Reports have it that there are 15,000 lions in Africa, and 34 in Nigeria.
Lion, Panthera leo, is one of the world’s most popular and charismatic species. It is usually found in Nigeria, and some other parts of West Africa and Central Africa. However, a report made it clear that this species of animal is on the brink of extinction. A UK-based conservation group LionAid recently gave a report that states that the lions remaining in the wild in western and central Africa are as few as 645.
The report further states that lions are already extinct in 25 African countries and virtually extinct in 10 other African countries; 34 are left in Nigeria. While in the African continent, an estimate of 15,000 wild lions are remaining, compared to 200,000 in the past three decades. Lions, despite being under the classification of vulnerable on the IUCN Red List , have a small and fragmented population in West Africa, which have been recently classified as critically endangered.
90 percent of the original range of lion is lost in Africa.
Recently, genetic studies have introduced the difference that exists between West African and Central African lions, and South Africa and East Africa. The studies further suggest that lions in West Africa would likely merit distinct taxonomic status. Unlike the former widespread of this species, there are only two sites in the country, Kainji Lake National Park and Yankari Game Reserve, which accommodates the 34 surviving lions. Asides in these two places, there are no lions present in Nigeria.
The World Conservation Society (WCS) mentioned that over 90 percent of the original range of lion, have been lost in Africa. According to the society, the major threats confronting lions and making them extinct, are reduction of wild prey and retaliatory, habitat loss and degradation, and illegal killings of lions. Habitat loss, particularly, has led to some West African countries being depopulated and isolated. The report, however, leaves Nigeria with an estimate of fewer than 50 lions.
WCS attributes decline to increasing human population.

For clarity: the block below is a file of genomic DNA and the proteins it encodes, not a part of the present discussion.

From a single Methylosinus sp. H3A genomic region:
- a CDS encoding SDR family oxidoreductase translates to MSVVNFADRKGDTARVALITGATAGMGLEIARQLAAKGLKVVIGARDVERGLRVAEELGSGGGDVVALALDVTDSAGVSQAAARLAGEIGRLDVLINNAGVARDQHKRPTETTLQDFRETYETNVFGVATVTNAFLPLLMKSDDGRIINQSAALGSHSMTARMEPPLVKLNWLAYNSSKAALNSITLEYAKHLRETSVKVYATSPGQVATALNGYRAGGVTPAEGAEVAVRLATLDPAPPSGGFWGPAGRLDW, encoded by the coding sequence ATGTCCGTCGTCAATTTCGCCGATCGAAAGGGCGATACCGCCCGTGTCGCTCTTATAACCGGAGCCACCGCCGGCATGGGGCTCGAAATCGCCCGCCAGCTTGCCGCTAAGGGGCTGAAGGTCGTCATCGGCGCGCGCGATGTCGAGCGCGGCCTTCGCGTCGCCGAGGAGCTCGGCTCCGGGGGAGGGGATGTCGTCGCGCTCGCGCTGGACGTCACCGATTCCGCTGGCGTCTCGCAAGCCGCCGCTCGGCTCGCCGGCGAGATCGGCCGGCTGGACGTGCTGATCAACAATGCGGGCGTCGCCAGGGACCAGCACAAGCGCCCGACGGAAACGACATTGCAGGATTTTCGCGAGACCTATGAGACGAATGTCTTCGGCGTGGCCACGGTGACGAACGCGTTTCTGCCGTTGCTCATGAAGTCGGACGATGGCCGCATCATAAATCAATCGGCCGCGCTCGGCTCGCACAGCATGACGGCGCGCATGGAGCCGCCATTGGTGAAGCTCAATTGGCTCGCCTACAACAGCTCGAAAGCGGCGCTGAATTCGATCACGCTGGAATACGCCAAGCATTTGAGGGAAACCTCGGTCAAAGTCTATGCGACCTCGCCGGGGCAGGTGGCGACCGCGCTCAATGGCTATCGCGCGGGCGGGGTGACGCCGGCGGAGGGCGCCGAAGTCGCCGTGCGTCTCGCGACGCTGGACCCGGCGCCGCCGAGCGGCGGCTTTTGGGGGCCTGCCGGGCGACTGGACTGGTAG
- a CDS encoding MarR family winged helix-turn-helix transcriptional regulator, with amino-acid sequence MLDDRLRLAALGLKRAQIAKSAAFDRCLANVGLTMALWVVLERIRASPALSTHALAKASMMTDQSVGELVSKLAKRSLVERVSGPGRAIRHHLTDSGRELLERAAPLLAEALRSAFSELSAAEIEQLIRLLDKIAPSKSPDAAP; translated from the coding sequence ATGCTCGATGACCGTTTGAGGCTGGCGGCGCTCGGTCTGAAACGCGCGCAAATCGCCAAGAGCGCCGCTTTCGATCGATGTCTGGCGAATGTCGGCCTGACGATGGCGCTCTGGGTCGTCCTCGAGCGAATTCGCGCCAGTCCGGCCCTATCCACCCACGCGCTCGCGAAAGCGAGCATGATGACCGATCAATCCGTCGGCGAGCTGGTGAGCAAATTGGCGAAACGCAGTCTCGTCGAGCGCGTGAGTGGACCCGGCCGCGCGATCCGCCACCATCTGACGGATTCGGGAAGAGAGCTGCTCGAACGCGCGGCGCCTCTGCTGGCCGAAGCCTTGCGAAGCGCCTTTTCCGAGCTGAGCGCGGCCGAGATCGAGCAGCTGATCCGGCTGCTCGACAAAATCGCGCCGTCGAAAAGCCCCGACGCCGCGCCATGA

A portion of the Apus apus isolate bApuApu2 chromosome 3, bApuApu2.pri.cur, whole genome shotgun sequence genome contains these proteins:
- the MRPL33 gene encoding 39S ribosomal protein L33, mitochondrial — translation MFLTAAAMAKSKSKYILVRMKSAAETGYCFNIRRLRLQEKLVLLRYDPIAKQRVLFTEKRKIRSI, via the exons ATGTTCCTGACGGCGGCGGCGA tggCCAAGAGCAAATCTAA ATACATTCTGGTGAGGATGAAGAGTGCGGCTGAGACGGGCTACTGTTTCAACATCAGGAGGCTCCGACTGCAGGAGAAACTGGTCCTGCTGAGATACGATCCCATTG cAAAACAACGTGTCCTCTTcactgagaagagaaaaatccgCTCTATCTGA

In addition, WCS blames the extinction of lions on increasing human populations, and the widespread of subsistence and commercial-scale agriculture. The group also mentions climate change as a factor, and the absence of population connectors as a result of the expansion and spread of agriculture, development, and huge infrastructural projects. The aforementioned factors, therefore, in their report, have led to the depopulation, fragmentation and isolation of some countries with small populations, particularly in West Africa.
Nigeria, however, links the reduction to the serious depletion of their natural prey, as a result of hunting and habitat loss. Having lost their natural prey, lions are left with the options of feeding on domestic livestock, while in some occasions, there is the poisoning of livestock carcasses during human-lion conflict. Likewise, rapid human population growth and agricultural growth leads to an unprecedented influx of nomadic livestock into shielded areas as a result of the disappearance of other grazing reserves.
Communities should be made custodians of Nature.
Dr. Peter Lindsey, Director of the Lion Recovery Fund (LRF), stressed the illegality of bushmeat poaching, describing it as an unlawful medium of hunting wildlife for meat, be it for personal consumption or for sale. It is often considered illegal because the hunting is carried out within protected areas and with no license using prohibited traps and snares. He further stated that efforts should be made, to enable the engagement of neighborhood communities around protected areas to be stationed as allies in conservation and as custodians of nature.
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